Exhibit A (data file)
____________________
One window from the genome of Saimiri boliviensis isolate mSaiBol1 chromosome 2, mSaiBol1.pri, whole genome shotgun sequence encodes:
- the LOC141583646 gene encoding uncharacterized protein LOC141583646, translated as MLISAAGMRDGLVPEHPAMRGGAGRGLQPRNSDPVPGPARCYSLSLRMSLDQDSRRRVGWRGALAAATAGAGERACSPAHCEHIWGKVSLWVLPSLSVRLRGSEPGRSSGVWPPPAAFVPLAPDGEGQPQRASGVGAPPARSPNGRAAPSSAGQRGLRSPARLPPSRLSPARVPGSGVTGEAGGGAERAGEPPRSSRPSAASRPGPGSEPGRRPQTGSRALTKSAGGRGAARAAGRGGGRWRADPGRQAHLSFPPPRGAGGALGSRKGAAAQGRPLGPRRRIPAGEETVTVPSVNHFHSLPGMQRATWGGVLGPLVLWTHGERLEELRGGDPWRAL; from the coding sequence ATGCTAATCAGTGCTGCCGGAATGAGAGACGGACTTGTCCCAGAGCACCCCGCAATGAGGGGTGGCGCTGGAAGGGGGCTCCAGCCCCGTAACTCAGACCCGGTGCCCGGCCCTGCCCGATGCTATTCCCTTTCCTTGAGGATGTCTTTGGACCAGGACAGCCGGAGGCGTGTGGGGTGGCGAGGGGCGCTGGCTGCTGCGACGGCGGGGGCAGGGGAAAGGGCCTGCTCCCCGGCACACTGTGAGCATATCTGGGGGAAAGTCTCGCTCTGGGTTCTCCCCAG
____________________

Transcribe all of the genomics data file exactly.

One window from the genome of Saimiri boliviensis isolate mSaiBol1 chromosome 2, mSaiBol1.pri, whole genome shotgun sequence encodes:
- the LOC141583646 gene encoding uncharacterized protein LOC141583646, translated as MLISAAGMRDGLVPEHPAMRGGAGRGLQPRNSDPVPGPARCYSLSLRMSLDQDSRRRVGWRGALAAATAGAGERACSPAHCEHIWGKVSLWVLPSLSVRLRGSEPGRSSGVWPPPAAFVPLAPDGEGQPQRASGVGAPPARSPNGRAAPSSAGQRGLRSPARLPPSRLSPARVPGSGVTGEAGGGAERAGEPPRSSRPSAASRPGPGSEPGRRPQTGSRALTKSAGGRGAARAAGRGGGRWRADPGRQAHLSFPPPRGAGGALGSRKGAAAQGRPLGPRRRIPAGEETVTVPSVNHFHSLPGMQRATWGGVLGPLVLWTHGERLEELRGGDPWRAL; from the coding sequence ATGCTAATCAGTGCTGCCGGAATGAGAGACGGACTTGTCCCAGAGCACCCCGCAATGAGGGGTGGCGCTGGAAGGGGGCTCCAGCCCCGTAACTCAGACCCGGTGCCCGGCCCTGCCCGATGCTATTCCCTTTCCTTGAGGATGTCTTTGGACCAGGACAGCCGGAGGCGTGTGGGGTGGCGAGGGGCGCTGGCTGCTGCGACGGCGGGGGCAGGGGAAAGGGCCTGCTCCCCGGCACACTGTGAGCATATCTGGGGGAAAGTCTCGCTCTGGGTTCTCCCCAG